What I suspect she will do, and probably should be doing, what she has been doing, which is trying to pinpoint areas where the SNP, the governing party under Nicola Sturgeon looks vulnerable on policy terms, where there have been controversies, where the data on performance are lagging. You can talk about education, you can talk about health. There have been controversies about the reorganisation of policing. That’s where Kez Dugdale has been focusing her efforts, trying to turn this into a debate about policy. She’s also been trying to turn it into a debate about the new tax powers that the Scottish Parliament will have, and positioning Labour to the left of the SNP in policy terms.
Whether any of that is actually having any traction is unclear because the SNP still seems to be ahead on the basis that it is the best advocate for Scotland. And that seems to be what many people in Scotland want to hear at the moment. Not a detailed policy debate, but who’s going to stand up for Scotland. You mentioned the difficulties the Conservative Party at the UK level are currently going through, and the Tories haven’t always done very well in Scotland. What is Ruth Davidson going to be doing to try to maximise her party’s chances? Well Ruth Davidson, leader of the Conservatives, does have a chance to try and edge ahead of Labour into second place.
She’s trying to do that against a backdrop from Westminster which isn’t terribly helpful – a divided Conservative Party especially around the Europe issue, also about the recent budget – and she’s been trying quite artfully to distance herself from the UK level party and to establish a distinctive position. So she’s unambiguously pro-EU. She will vote to remain within the EU. Her party seems to be pretty much behind her in Scotland on this. Last year, she was quite critical of George Osborne’s budget in the way that it affected benefits. So she’s steering a little bit certainly to the left of the UK Conservative Party. That will be her task. And that is to say, we are not them.
They may have the same name as us, but we are a distinctive Scottish variant of conservatism. Finally, Charlie, there are other parties contesting this election. The Scottish Liberal Democrats, Scottish Greens, UKIP and other parties. How can we expect them to fare? Yeah. The smaller parties in Scotland, I guess that has to include the Liberal Democrats now, having returned only five MSPs in the last Scottish election, they will be looking pretty much to try and hold onto that, and don’t really have great ambitions to recover lost ground. I think they may well do. I think they’re probably quite embedded in some of the constituencies, and may have some success. But they’re not going to recover. They’re in too weak a position.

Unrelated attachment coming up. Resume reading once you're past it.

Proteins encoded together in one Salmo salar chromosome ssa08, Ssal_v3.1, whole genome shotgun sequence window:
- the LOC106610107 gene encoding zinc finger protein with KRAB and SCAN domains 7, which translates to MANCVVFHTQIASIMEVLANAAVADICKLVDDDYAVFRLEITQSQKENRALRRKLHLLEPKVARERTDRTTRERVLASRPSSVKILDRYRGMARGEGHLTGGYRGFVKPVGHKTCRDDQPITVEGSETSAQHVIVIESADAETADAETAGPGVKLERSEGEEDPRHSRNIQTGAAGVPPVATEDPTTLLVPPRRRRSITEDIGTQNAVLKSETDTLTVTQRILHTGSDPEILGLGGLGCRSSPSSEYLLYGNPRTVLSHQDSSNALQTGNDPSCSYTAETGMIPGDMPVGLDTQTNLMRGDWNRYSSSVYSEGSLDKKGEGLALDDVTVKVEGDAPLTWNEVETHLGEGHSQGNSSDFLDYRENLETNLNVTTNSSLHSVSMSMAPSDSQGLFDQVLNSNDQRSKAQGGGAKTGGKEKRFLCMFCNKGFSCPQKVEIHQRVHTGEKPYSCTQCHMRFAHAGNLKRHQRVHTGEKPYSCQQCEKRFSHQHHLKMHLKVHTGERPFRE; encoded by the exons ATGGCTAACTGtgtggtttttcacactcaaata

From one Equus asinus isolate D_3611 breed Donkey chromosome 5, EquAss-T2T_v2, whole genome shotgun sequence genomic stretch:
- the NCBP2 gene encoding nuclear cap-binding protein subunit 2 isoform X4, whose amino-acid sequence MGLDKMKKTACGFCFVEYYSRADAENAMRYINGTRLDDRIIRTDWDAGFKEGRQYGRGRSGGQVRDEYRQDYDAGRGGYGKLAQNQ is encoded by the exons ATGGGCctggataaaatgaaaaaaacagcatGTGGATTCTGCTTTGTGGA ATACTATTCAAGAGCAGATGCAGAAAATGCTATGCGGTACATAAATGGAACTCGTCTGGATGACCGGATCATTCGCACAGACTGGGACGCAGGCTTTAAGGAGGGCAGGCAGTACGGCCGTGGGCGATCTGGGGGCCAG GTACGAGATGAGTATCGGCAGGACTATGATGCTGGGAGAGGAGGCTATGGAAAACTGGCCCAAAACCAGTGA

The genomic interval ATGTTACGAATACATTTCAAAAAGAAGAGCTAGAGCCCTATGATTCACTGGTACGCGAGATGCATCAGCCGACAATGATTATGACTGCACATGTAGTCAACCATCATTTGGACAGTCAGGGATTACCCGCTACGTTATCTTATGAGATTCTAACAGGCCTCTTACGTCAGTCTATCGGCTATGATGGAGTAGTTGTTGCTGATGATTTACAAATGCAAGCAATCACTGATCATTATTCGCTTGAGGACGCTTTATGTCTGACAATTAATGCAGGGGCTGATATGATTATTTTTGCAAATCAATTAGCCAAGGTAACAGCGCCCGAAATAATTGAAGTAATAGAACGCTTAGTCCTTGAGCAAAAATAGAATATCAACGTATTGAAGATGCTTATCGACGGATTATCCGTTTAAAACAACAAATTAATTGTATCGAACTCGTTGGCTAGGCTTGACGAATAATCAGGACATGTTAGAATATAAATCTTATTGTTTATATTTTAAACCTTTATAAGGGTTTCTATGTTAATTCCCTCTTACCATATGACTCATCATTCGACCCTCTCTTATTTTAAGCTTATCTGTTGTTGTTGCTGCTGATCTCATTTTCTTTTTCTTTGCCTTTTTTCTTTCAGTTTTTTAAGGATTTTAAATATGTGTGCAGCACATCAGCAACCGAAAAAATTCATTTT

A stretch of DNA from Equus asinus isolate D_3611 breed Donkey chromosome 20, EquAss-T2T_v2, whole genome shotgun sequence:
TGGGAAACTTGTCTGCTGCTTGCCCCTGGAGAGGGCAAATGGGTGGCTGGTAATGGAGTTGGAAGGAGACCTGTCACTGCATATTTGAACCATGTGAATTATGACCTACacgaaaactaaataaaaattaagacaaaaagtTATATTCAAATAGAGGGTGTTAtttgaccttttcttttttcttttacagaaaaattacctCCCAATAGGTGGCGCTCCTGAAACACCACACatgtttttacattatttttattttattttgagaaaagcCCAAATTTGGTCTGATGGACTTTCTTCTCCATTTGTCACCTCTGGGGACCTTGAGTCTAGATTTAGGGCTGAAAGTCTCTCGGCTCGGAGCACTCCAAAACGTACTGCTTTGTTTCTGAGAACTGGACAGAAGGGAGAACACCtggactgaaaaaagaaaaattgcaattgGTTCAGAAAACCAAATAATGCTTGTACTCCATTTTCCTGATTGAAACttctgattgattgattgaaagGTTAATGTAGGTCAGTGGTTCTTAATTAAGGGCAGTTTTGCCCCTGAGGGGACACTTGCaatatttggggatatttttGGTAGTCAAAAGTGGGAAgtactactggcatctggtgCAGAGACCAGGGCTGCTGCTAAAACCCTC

The Greens, that’s a different matter. The Greens, like the SNP, have seen a big influx of new members since the Scottish referendum. And that does suggest a potential to grab a few list seats, and to get up above the two current representatives that they have. But I don’t see it being, again, a major breakthrough, going back perhaps to 2003 when the Greens had, I think, six or seven MSPs, something in that area. UKIP, I’d be very, very surprised if UKIP managed to return an MSP in the Scottish Parliament election. Their message about European integration is one which has a particular resonance in England, and don’t really have that resonance in Scotland.
What are the parties aiming for in the Scottish Parliament elections? Anthony Salamone and Charlie Jeffery, Professor of Politics at the University of Edinburgh, discuss the possibilities.